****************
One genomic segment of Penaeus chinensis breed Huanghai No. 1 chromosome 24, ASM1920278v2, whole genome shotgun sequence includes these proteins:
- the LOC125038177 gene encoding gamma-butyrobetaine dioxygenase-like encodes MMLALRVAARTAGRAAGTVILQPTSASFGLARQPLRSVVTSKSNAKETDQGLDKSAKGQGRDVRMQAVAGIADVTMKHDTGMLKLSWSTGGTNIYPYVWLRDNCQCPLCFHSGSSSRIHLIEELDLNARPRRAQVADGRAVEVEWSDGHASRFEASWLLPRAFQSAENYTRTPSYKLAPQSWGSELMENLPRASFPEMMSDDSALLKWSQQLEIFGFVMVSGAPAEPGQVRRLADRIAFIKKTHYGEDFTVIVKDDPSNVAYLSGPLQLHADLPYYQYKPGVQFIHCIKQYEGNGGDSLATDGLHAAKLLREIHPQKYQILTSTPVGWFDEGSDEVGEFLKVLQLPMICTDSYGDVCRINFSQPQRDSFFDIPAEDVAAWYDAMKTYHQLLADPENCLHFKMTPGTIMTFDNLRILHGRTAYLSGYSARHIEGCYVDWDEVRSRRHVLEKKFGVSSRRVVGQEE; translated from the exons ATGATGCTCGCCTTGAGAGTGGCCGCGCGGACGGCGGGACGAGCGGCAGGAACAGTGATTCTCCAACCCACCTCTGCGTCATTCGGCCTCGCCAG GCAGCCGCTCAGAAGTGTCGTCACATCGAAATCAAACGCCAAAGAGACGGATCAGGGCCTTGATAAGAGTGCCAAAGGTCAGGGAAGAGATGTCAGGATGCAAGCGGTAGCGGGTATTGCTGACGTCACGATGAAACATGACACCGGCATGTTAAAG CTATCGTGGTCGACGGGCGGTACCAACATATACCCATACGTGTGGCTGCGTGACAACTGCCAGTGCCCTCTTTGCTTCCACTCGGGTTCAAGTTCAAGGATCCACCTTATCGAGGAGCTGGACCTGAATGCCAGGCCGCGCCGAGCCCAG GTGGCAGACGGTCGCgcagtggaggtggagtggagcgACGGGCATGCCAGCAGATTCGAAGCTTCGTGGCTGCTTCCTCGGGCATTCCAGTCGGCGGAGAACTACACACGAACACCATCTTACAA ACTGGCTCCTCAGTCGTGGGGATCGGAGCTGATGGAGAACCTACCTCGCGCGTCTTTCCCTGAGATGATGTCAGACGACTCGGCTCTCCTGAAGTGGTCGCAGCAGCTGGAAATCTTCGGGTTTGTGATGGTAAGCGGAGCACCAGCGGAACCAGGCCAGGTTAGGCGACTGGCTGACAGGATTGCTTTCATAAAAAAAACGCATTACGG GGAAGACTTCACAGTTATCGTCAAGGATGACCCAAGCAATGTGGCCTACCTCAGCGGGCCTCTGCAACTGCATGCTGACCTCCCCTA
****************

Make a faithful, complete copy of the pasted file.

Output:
One genomic segment of Penaeus chinensis breed Huanghai No. 1 chromosome 24, ASM1920278v2, whole genome shotgun sequence includes these proteins:
- the LOC125038177 gene encoding gamma-butyrobetaine dioxygenase-like encodes MMLALRVAARTAGRAAGTVILQPTSASFGLARQPLRSVVTSKSNAKETDQGLDKSAKGQGRDVRMQAVAGIADVTMKHDTGMLKLSWSTGGTNIYPYVWLRDNCQCPLCFHSGSSSRIHLIEELDLNARPRRAQVADGRAVEVEWSDGHASRFEASWLLPRAFQSAENYTRTPSYKLAPQSWGSELMENLPRASFPEMMSDDSALLKWSQQLEIFGFVMVSGAPAEPGQVRRLADRIAFIKKTHYGEDFTVIVKDDPSNVAYLSGPLQLHADLPYYQYKPGVQFIHCIKQYEGNGGDSLATDGLHAAKLLREIHPQKYQILTSTPVGWFDEGSDEVGEFLKVLQLPMICTDSYGDVCRINFSQPQRDSFFDIPAEDVAAWYDAMKTYHQLLADPENCLHFKMTPGTIMTFDNLRILHGRTAYLSGYSARHIEGCYVDWDEVRSRRHVLEKKFGVSSRRVVGQEE; translated from the exons ATGATGCTCGCCTTGAGAGTGGCCGCGCGGACGGCGGGACGAGCGGCAGGAACAGTGATTCTCCAACCCACCTCTGCGTCATTCGGCCTCGCCAG GCAGCCGCTCAGAAGTGTCGTCACATCGAAATCAAACGCCAAAGAGACGGATCAGGGCCTTGATAAGAGTGCCAAAGGTCAGGGAAGAGATGTCAGGATGCAAGCGGTAGCGGGTATTGCTGACGTCACGATGAAACATGACACCGGCATGTTAAAG CTATCGTGGTCGACGGGCGGTACCAACATATACCCATACGTGTGGCTGCGTGACAACTGCCAGTGCCCTCTTTGCTTCCACTCGGGTTCAAGTTCAAGGATCCACCTTATCGAGGAGCTGGACCTGAATGCCAGGCCGCGCCGAGCCCAG GTGGCAGACGGTCGCgcagtggaggtggagtggagcgACGGGCATGCCAGCAGATTCGAAGCTTCGTGGCTGCTTCCTCGGGCATTCCAGTCGGCGGAGAACTACACACGAACACCATCTTACAA ACTGGCTCCTCAGTCGTGGGGATCGGAGCTGATGGAGAACCTACCTCGCGCGTCTTTCCCTGAGATGATGTCAGACGACTCGGCTCTCCTGAAGTGGTCGCAGCAGCTGGAAATCTTCGGGTTTGTGATGGTAAGCGGAGCACCAGCGGAACCAGGCCAGGTTAGGCGACTGGCTGACAGGATTGCTTTCATAAAAAAAACGCATTACGG GGAAGACTTCACAGTTATCGTCAAGGATGACCCAAGCAATGTGGCCTACCTCAGCGGGCCTCTGCAACTGCATGCTGACCTCCCCTA